Early dairymen depended on Meloney Automatic Registering Milk Scale for production data
Push the button: Cow no. 3 is milked and the pail, full of milk, hangs on the spring balance. The dial arm with knobs descends. Now the farmer pushes the knob of column 3, perforating the card, recording the result of that milking. The spring, wrapped around the knob, reverts to the neutral position as pressure on the knob is released.
The mounted scale hanging in its protective cabinet. Behind and above the scale are four sheet metal pockets for record cards. Two cards were inserted at each milking. In the middle is the spring balance, with a thumbscrew for tare weight adjustment with an empty bucket. On each side of the spring a card is inserted for the recording process.
The Meloney scale is painted in a terra cotta shade with a gold line. This decal and the one on the front of the cabinet are yellow with a green cloverleaf in the center, red ink for the company name and blue for the address. The scrolls are gold with green backgrounds.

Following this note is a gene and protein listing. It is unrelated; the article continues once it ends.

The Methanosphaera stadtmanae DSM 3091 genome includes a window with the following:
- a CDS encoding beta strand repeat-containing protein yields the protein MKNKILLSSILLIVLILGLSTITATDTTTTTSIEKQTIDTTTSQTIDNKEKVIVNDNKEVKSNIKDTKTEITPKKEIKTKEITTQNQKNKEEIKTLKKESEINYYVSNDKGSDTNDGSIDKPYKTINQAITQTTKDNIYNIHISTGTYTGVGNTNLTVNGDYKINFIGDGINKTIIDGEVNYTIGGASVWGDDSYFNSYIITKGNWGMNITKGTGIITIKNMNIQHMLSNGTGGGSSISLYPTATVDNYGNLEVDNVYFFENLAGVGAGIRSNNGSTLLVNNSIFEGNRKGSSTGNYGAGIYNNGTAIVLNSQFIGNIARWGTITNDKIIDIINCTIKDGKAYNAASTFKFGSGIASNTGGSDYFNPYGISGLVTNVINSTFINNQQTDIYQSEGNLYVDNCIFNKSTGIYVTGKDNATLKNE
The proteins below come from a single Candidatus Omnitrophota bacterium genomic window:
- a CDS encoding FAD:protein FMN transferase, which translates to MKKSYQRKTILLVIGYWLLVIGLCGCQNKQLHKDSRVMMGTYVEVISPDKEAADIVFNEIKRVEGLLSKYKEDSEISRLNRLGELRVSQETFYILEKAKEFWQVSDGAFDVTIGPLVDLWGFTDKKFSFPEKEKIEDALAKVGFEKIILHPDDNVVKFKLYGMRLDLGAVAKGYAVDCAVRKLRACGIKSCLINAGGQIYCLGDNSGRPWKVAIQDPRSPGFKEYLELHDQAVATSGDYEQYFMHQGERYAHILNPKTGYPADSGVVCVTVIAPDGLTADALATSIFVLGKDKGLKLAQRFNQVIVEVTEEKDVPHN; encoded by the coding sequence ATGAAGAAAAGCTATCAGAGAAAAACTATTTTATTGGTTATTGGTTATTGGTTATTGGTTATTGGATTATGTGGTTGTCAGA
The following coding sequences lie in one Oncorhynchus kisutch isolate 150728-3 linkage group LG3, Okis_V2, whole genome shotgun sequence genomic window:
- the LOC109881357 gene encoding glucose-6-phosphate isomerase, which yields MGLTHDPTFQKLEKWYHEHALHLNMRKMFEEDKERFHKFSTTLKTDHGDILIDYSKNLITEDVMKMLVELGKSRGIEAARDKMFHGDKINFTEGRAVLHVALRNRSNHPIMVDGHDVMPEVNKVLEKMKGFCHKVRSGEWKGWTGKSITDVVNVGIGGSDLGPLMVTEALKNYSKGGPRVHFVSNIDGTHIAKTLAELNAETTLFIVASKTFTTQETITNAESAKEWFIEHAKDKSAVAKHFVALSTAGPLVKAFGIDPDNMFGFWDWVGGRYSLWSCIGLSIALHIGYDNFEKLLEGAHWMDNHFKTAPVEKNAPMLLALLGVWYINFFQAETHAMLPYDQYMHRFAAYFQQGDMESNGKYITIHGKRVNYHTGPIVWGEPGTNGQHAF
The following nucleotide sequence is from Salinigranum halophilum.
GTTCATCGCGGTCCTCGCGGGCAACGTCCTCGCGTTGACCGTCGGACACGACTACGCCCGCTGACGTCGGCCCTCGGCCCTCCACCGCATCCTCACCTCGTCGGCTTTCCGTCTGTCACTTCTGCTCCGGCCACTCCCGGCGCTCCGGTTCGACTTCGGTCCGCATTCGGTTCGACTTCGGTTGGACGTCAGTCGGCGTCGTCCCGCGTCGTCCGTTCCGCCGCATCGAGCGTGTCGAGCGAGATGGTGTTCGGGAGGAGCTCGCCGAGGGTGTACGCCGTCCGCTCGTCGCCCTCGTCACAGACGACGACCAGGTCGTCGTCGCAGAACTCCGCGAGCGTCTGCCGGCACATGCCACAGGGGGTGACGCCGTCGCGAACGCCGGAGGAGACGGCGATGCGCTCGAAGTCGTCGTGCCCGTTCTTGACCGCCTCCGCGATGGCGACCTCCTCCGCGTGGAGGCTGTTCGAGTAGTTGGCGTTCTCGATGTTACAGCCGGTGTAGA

Patent No. 587,100: Ottocar Lindemann’s controlling and registering scale, patented in the U.S. on July 27, 1897.
A trademark illustration from Lindemann’s Belgian patent application shows a stable with two rows of cattle. In the left corner, a farm hand makes records on a control chart; on the right a maid milks a cow. The inscription at top translates to “Cow-Controller.”
Original record card (dated June 19, 1903) with graduated chart and columns for 10 cows and weights from 4 to 40 pounds. The enlargement in the center shows six genuine prick marks.
The Meloney Double Deck. Meloney scales were produced into the 1920s.
From Bestov catalog No. 24 ca. 1914; courtesy of the Hagley Museum and Library